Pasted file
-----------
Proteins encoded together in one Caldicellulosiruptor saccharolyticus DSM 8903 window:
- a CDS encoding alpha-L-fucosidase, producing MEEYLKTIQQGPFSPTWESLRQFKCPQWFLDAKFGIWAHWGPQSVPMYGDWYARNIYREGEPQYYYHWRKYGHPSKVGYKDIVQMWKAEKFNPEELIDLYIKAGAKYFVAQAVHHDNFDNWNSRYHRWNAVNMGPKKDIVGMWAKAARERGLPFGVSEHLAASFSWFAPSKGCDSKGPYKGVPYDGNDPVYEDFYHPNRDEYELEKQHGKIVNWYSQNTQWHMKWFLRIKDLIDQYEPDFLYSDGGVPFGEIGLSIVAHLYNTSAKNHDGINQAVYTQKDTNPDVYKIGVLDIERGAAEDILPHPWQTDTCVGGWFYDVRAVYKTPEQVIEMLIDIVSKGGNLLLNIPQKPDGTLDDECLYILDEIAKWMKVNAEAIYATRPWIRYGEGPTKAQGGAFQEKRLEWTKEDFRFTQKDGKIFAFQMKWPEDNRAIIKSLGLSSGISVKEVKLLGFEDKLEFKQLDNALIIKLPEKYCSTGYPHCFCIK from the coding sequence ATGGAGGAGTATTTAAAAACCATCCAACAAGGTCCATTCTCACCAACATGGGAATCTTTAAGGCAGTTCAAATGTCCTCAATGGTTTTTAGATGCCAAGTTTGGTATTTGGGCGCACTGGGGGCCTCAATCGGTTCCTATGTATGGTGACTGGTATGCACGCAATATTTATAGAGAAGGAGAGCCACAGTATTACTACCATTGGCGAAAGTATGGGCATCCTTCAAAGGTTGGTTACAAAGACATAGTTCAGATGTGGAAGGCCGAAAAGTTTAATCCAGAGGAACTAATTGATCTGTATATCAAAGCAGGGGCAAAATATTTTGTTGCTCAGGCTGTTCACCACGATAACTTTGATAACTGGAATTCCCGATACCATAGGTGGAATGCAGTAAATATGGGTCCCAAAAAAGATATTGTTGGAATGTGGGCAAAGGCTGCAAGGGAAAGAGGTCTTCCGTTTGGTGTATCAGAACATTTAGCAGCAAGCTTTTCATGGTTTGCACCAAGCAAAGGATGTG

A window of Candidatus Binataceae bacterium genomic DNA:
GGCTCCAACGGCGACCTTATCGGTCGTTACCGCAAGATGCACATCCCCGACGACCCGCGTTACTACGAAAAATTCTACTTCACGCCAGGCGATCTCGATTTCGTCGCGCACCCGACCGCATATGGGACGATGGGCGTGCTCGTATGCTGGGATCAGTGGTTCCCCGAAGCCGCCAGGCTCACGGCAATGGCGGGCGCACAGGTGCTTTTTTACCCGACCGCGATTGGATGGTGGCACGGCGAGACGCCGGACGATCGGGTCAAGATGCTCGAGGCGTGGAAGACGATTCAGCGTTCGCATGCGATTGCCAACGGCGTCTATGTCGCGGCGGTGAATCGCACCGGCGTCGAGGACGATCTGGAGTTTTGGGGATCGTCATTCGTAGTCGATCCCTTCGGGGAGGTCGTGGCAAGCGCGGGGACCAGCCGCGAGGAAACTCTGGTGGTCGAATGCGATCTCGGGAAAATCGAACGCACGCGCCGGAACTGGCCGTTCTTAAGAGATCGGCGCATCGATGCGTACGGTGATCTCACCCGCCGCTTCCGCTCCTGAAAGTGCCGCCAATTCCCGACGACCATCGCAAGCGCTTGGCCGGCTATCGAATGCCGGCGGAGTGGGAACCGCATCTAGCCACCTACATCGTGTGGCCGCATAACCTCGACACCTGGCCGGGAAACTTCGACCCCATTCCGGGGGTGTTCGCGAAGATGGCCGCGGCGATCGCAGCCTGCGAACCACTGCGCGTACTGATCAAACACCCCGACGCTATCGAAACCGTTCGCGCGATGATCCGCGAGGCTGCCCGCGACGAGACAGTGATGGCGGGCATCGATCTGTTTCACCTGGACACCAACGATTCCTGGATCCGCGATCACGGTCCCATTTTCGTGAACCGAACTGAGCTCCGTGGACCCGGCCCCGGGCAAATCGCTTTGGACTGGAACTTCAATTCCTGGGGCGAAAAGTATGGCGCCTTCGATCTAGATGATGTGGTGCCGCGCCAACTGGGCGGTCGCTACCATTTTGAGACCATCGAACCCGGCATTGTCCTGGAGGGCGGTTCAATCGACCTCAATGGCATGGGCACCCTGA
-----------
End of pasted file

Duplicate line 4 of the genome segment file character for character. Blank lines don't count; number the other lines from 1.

GGCTCCAACGGCGACCTTATCGGTCGTTACCGCAAGATGCACATCCCCGACGACCCGCGTTACTACGAAAAATTCTACTTCACGCCAGGCGATCTCGATTTCGTCGCGCACCCGACCGCATATGGGACGATGGGCGTGCTCGTATGCTGGGATCAGTGGTTCCCCGAAGCCGCCAGGCTCACGGCAATGGCGGGCGCACAGGTGCTTTTTTACCCGACCGCGATTGGATGGTGGCACGGCGAGACGCCGGACGATCGGGTCAAGATGCTCGAGGCGTGGAAGACGATTCAGCGTTCGCATGCGATTGCCAACGGCGTCTATGTCGCGGCGGTGAATCGCACCGGCGTCGAGGACGATCTGGAGTTTTGGGGATCGTCATTCGTAGTCGATCCCTTCGGGGAGGTCGTGGCAAGCGCGGGGACCAGCCGCGAGGAAACTCTGGTGGTCGAATGCGATCTCGGGAAAATCGAACGCACGCGCCGGAACTGGCCGTTCTTAAGAGATCGGCGCATCGATGCGTACGGTGATCTCACCCGCCGCTTCCGCTCCTGAAAGTGCCGCCAATTCCCGACGACCATCGCAAGCGCTTGGCCGGCTATCGAATGCCGGCGGAGTGGGAACCGCATCTAGCCACCTACATCGTGTGGCCGCATAACCTCGACACCTGGCCGGGAAACTTCGACCCCATTCCGGGGGTGTTCGCGAAGATGGCCGCGGCGATCGCAGCCTGCGAACCACTGCGCGTACTGATCAAACACCCCGACGCTATCGAAACCGTTCGCGCGATGATCCGCGAGGCTGCCCGCGACGAGACAGTGATGGCGGGCATCGATCTGTTTCACCTGGACACCAACGATTCCTGGATCCGCGATCACGGTCCCATTTTCGTGAACCGAACTGAGCTCCGTGGACCCGGCCCCGGGCAAATCGCTTTGGACTGGAACTTCAATTCCTGGGGCGAAAAGTATGGCGCCTTCGATCTAGATGATGTGGTGCCGCGCCAACTGGGCGGTCGCTACCATTTTGAGACCATCGAACCCGGCATTGTCCTGGAGGGCGGTTCAATCGACCTCAATGGCATGGGCACCCTGA